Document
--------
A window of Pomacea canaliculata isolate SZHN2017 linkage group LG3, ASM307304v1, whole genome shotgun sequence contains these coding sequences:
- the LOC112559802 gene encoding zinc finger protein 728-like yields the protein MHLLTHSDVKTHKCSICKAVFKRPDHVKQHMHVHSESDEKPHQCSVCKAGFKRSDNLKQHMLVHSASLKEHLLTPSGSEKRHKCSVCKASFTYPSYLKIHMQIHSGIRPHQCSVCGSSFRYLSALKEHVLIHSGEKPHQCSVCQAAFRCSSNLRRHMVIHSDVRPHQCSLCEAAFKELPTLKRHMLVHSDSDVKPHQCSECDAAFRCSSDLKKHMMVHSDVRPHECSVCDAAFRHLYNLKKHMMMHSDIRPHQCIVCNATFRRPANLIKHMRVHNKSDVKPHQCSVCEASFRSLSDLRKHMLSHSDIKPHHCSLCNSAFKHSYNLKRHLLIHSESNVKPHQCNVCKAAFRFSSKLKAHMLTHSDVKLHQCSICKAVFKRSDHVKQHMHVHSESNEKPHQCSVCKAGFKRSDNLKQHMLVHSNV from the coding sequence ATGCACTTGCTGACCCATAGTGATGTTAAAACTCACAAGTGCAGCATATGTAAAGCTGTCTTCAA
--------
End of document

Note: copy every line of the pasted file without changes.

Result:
A window of Pomacea canaliculata isolate SZHN2017 linkage group LG3, ASM307304v1, whole genome shotgun sequence contains these coding sequences:
- the LOC112559802 gene encoding zinc finger protein 728-like yields the protein MHLLTHSDVKTHKCSICKAVFKRPDHVKQHMHVHSESDEKPHQCSVCKAGFKRSDNLKQHMLVHSASLKEHLLTPSGSEKRHKCSVCKASFTYPSYLKIHMQIHSGIRPHQCSVCGSSFRYLSALKEHVLIHSGEKPHQCSVCQAAFRCSSNLRRHMVIHSDVRPHQCSLCEAAFKELPTLKRHMLVHSDSDVKPHQCSECDAAFRCSSDLKKHMMVHSDVRPHECSVCDAAFRHLYNLKKHMMMHSDIRPHQCIVCNATFRRPANLIKHMRVHNKSDVKPHQCSVCEASFRSLSDLRKHMLSHSDIKPHHCSLCNSAFKHSYNLKRHLLIHSESNVKPHQCNVCKAAFRFSSKLKAHMLTHSDVKLHQCSICKAVFKRSDHVKQHMHVHSESNEKPHQCSVCKAGFKRSDNLKQHMLVHSNV from the coding sequence ATGCACTTGCTGACCCATAGTGATGTTAAAACTCACAAGTGCAGCATATGTAAAGCTGTCTTCAA